Modern cataract surgery involves a small incision in the cornea followed by fragmentation of the cloudy lens (cataract) with the use of ultrasound (phacoemulsification) and removal by aspiration. Once the lens has been removed, a permanently implanted artificial intraocular lens (IOL) is inserted into the eye through the small incision. The small incision usually seals itself or it may be closed with sutures which are then removed in the post-operative phase. Cataract surgery is commonly performed under monitored local anaesthesia as a day surgery procedure.
Cataract formation is a slow process and it may take years for the cataract to start interfering with vision. However if left untreated, vision may continue to worsen as the cloudy lens can not recover its normal clarity. When deciding whether to undergo cataract surgery, one should consider the degree of vision impairment on your daily activities such as reading and driving, and the level of symptoms such as glare.
We will examine your eyes and determine how much the cataract is contributing to your reduced vision and discuss the benefits and risks in removing your cataract.
Pre-operative care for patients with cataract includes an assessment of your general health, medications, and allergies as these factors will affect the decision to proceed with surgery, the type of anaesthesia required, and the recovery process. Prior to surgery, biometry with the IOL Master will be performed to calculate the required power of the artificial lens to be inserted during the operation. The aim is to achieve clear vision for the desired distance. Prior to surgery, it is also important to advise the doctor regarding the use of anticoagulation drugs such as aspirin, Warfarin, Eliquis, Pradaxa, Plavix and prostate medications such as Duodart and Tamsulosin may interfere with pupil dilation during surgery.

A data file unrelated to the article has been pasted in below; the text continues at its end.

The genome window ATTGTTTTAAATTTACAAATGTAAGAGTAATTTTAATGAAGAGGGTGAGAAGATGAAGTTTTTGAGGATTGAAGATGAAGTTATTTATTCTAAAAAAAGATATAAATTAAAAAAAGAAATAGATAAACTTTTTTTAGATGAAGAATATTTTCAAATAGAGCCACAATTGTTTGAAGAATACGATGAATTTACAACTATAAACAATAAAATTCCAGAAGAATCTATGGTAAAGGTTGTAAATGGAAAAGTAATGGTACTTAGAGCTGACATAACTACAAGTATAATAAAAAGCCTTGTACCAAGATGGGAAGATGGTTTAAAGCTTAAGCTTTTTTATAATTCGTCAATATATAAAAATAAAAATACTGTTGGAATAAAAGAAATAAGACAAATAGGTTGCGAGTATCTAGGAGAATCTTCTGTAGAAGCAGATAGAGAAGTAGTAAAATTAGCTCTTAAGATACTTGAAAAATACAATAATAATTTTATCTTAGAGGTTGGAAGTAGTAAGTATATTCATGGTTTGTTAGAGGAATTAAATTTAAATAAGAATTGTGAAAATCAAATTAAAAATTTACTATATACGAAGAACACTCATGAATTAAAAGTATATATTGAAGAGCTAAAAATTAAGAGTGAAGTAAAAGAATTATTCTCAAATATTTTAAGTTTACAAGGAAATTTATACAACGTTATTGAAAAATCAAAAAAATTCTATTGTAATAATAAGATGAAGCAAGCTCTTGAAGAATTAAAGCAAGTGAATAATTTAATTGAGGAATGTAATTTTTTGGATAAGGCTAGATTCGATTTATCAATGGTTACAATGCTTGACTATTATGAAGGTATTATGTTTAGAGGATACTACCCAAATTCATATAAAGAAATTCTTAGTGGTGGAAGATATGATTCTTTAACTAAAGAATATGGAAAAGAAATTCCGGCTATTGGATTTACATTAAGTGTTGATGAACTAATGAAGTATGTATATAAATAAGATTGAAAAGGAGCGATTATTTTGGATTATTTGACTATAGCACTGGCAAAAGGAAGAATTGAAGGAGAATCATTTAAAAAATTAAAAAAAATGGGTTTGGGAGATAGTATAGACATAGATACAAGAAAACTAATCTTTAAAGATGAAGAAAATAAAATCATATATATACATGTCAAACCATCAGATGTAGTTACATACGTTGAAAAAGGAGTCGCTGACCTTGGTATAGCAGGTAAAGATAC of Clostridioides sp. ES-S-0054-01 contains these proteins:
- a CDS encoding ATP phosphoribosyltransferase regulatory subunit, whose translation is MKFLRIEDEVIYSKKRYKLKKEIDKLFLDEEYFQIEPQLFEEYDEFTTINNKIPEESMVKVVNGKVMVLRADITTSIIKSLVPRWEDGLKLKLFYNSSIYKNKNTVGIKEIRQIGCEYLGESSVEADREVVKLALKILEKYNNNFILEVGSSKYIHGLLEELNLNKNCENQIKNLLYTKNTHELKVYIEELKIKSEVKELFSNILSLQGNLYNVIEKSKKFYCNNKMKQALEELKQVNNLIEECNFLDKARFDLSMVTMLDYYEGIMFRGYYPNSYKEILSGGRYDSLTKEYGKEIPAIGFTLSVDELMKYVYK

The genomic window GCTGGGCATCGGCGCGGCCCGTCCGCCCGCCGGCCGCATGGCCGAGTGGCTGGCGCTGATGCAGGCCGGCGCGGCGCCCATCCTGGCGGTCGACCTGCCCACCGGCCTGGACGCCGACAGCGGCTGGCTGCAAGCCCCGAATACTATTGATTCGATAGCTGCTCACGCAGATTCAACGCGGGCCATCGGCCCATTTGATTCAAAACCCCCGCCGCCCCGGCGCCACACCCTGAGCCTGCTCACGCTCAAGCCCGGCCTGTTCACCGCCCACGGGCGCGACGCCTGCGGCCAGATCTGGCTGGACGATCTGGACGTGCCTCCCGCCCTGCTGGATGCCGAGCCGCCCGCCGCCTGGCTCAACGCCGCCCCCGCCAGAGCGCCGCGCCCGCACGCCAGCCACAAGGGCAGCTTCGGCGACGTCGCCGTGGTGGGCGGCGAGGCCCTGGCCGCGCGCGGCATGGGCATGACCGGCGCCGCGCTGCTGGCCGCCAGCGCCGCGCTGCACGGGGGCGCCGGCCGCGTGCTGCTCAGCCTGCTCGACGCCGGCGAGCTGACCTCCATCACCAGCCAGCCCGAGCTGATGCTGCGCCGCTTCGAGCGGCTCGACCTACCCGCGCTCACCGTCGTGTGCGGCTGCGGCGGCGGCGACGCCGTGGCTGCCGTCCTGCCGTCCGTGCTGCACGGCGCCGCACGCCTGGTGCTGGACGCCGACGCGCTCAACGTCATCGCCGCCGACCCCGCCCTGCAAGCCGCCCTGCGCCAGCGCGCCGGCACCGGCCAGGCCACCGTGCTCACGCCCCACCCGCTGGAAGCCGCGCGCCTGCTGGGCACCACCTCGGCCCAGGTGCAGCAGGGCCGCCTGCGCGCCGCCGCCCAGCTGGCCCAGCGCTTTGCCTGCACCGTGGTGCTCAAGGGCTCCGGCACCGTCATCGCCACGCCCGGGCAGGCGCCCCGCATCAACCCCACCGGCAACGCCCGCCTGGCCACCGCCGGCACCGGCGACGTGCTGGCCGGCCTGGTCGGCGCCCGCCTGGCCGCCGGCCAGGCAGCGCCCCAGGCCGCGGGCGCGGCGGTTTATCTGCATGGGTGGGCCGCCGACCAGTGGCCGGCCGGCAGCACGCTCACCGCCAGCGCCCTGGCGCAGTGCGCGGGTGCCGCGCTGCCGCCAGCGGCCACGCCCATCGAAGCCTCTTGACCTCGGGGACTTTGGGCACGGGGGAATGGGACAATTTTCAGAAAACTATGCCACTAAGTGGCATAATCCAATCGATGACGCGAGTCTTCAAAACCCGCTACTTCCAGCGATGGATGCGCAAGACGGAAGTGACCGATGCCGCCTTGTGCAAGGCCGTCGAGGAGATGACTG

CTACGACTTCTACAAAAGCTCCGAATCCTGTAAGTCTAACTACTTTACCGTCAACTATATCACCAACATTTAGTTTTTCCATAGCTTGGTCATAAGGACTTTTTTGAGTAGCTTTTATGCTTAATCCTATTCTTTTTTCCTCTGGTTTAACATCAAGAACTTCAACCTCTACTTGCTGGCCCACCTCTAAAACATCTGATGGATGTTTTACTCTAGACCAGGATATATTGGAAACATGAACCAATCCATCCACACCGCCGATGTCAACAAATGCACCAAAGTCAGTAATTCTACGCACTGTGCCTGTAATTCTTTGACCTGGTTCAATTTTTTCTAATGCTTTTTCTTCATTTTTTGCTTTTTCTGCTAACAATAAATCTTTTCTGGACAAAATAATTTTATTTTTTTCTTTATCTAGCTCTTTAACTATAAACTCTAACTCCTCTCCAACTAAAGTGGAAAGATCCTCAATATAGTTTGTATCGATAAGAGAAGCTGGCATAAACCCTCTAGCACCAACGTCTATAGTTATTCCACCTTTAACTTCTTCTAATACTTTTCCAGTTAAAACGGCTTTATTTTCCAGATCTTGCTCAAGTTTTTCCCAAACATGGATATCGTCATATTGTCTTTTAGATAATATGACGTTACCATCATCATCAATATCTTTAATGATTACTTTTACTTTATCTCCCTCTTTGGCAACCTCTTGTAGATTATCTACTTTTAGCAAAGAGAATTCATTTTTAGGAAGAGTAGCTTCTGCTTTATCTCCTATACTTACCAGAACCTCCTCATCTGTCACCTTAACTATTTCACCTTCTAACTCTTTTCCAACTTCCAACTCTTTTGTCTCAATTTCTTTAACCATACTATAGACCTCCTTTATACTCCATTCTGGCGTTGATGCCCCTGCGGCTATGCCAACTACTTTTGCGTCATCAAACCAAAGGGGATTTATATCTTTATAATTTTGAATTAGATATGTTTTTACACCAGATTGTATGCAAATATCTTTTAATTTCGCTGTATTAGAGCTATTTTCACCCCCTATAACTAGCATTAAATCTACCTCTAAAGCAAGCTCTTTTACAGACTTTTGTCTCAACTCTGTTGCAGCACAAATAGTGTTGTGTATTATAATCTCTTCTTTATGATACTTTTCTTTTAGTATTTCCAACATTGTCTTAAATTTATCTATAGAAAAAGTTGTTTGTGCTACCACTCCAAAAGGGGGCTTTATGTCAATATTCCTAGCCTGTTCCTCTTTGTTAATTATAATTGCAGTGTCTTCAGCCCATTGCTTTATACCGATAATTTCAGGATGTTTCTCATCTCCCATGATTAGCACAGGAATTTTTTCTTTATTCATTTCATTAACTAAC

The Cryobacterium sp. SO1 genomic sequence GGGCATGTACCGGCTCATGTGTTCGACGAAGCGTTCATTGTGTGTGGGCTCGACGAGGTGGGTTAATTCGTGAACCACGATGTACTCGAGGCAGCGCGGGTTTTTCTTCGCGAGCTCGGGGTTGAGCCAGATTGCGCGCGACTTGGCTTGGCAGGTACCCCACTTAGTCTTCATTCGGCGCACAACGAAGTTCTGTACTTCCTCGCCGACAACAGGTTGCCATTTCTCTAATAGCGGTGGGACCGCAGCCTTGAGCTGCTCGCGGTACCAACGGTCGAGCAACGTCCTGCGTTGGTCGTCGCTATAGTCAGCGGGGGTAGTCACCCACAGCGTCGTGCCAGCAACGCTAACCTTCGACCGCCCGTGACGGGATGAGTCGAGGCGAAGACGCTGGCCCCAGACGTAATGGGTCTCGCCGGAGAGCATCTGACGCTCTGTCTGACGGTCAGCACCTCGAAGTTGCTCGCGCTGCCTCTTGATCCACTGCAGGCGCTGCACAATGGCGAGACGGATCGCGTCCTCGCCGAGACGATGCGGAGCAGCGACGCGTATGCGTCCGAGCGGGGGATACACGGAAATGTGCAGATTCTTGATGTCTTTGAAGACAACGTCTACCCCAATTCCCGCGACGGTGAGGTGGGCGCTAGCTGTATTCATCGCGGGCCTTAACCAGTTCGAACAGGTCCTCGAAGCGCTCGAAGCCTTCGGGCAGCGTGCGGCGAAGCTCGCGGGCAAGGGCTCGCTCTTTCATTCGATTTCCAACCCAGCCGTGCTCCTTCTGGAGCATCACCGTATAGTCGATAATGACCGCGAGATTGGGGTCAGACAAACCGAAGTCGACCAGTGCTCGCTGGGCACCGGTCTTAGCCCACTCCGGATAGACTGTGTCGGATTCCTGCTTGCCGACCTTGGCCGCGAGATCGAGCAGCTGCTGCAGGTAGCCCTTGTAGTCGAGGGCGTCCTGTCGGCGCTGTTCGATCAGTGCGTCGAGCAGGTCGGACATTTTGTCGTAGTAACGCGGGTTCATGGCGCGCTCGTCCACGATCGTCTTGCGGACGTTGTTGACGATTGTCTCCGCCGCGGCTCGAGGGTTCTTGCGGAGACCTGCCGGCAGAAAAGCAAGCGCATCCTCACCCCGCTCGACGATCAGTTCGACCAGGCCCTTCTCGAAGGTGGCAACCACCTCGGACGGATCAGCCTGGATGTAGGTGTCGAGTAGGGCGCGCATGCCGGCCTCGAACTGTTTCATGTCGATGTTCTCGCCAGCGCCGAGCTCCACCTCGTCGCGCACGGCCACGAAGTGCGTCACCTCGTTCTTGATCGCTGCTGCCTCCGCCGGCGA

Following surgery, it is important to follow the post-operative instructions to maximize the visual recovery. The eyes should be kept clean and dry and dry and take care while showering to avoid getting water in the eye for the first two weeks. A plastic eye shield should be worn at night for at least the first week following surgery to prevent any trauma to the eye.
Activities such as swimming, bending, heavy lifting and high impact exercise should be avoided for at least 6 weeks. You may perform your usual daily activities after a few days as long as care and hygiene is maintained. Eye drops will be required during the post-operative period to minimize risks of infection, reduce inflammation, and/or control the intraocular pressure. In some cases, tablets may be required to control the pressure. Ocular lubricants such as Systane, Optive, Hyloforte may be used. Referral for refraction is usually at two months post-op.
Cataract surgery is a safe procedure and complications are rare. Symptoms of reduced vision, redness or pain require urgent attention as they may indicate complications such as infection, inflammation or development of retinal problems such as retinal detachment.